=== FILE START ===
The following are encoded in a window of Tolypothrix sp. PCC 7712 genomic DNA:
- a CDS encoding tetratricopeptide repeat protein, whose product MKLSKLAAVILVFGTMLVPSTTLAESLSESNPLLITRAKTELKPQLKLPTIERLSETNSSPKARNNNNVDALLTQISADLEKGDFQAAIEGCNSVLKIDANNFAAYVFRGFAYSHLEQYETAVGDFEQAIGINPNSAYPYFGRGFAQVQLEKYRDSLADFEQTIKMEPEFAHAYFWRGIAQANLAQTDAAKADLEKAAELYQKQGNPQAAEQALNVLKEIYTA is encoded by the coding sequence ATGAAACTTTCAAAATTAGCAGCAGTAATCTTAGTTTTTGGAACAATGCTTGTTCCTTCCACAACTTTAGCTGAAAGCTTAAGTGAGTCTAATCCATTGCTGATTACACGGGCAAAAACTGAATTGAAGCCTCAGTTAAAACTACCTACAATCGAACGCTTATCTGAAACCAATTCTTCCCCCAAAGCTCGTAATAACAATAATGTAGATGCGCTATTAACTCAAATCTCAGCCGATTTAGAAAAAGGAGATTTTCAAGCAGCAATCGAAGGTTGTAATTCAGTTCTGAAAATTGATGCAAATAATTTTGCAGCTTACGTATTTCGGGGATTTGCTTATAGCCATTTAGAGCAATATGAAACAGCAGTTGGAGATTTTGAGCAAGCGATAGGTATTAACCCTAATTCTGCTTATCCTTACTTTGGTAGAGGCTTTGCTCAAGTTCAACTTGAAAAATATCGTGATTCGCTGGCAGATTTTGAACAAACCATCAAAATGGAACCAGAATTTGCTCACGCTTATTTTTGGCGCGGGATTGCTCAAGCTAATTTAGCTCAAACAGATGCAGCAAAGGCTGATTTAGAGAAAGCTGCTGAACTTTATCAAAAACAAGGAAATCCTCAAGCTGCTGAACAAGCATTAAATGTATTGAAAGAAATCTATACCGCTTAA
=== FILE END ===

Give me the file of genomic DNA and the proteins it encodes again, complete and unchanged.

The following are encoded in a window of Tolypothrix sp. PCC 7712 genomic DNA:
- a CDS encoding tetratricopeptide repeat protein, whose product MKLSKLAAVILVFGTMLVPSTTLAESLSESNPLLITRAKTELKPQLKLPTIERLSETNSSPKARNNNNVDALLTQISADLEKGDFQAAIEGCNSVLKIDANNFAAYVFRGFAYSHLEQYETAVGDFEQAIGINPNSAYPYFGRGFAQVQLEKYRDSLADFEQTIKMEPEFAHAYFWRGIAQANLAQTDAAKADLEKAAELYQKQGNPQAAEQALNVLKEIYTA is encoded by the coding sequence ATGAAACTTTCAAAATTAGCAGCAGTAATCTTAGTTTTTGGAACAATGCTTGTTCCTTCCACAACTTTAGCTGAAAGCTTAAGTGAGTCTAATCCATTGCTGATTACACGGGCAAAAACTGAATTGAAGCCTCAGTTAAAACTACCTACAATCGAACGCTTATCTGAAACCAATTCTTCCCCCAAAGCTCGTAATAACAATAATGTAGATGCGCTATTAACTCAAATCTCAGCCGATTTAGAAAAAGGAGATTTTCAAGCAGCAATCGAAGGTTGTAATTCAGTTCTGAAAATTGATGCAAATAATTTTGCAGCTTACGTATTTCGGGGATTTGCTTATAGCCATTTAGAGCAATATGAAACAGCAGTTGGAGATTTTGAGCAAGCGATAGGTATTAACCCTAATTCTGCTTATCCTTACTTTGGTAGAGGCTTTGCTCAAGTTCAACTTGAAAAATATCGTGATTCGCTGGCAGATTTTGAACAAACCATCAAAATGGAACCAGAATTTGCTCACGCTTATTTTTGGCGCGGGATTGCTCAAGCTAATTTAGCTCAAACAGATGCAGCAAAGGCTGATTTAGAGAAAGCTGCTGAACTTTATCAAAAACAAGGAAATCCTCAAGCTGCTGAACAAGCATTAAATGTATTGAAAGAAATCTATACCGCTTAA